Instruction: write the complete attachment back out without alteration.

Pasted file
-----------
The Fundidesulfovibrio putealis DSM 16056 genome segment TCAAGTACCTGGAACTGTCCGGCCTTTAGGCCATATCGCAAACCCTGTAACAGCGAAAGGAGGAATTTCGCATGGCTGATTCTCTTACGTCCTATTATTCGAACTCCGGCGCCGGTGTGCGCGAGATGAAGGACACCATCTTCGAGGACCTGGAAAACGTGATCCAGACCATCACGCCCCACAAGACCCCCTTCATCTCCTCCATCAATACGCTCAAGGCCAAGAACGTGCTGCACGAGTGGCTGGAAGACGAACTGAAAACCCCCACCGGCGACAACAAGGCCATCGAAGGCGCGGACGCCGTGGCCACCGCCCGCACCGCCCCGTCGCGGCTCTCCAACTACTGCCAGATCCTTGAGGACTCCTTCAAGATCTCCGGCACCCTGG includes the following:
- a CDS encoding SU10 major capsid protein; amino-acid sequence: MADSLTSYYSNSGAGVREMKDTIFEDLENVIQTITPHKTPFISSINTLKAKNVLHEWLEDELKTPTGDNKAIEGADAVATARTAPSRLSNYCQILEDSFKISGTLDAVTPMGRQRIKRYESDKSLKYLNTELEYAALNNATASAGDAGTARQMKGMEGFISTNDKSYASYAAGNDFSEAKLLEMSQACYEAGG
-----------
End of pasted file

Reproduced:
The Fundidesulfovibrio putealis DSM 16056 genome segment TCAAGTACCTGGAACTGTCCGGCCTTTAGGCCATATCGCAAACCCTGTAACAGCGAAAGGAGGAATTTCGCATGGCTGATTCTCTTACGTCCTATTATTCGAACTCCGGCGCCGGTGTGCGCGAGATGAAGGACACCATCTTCGAGGACCTGGAAAACGTGATCCAGACCATCACGCCCCACAAGACCCCCTTCATCTCCTCCATCAATACGCTCAAGGCCAAGAACGTGCTGCACGAGTGGCTGGAAGACGAACTGAAAACCCCCACCGGCGACAACAAGGCCATCGAAGGCGCGGACGCCGTGGCCACCGCCCGCACCGCCCCGTCGCGGCTCTCCAACTACTGCCAGATCCTTGAGGACTCCTTCAAGATCTCCGGCACCCTGG includes the following:
- a CDS encoding SU10 major capsid protein; amino-acid sequence: MADSLTSYYSNSGAGVREMKDTIFEDLENVIQTITPHKTPFISSINTLKAKNVLHEWLEDELKTPTGDNKAIEGADAVATARTAPSRLSNYCQILEDSFKISGTLDAVTPMGRQRIKRYESDKSLKYLNTELEYAALNNATASAGDAGTARQMKGMEGFISTNDKSYASYAAGNDFSEAKLLEMSQACYEAGG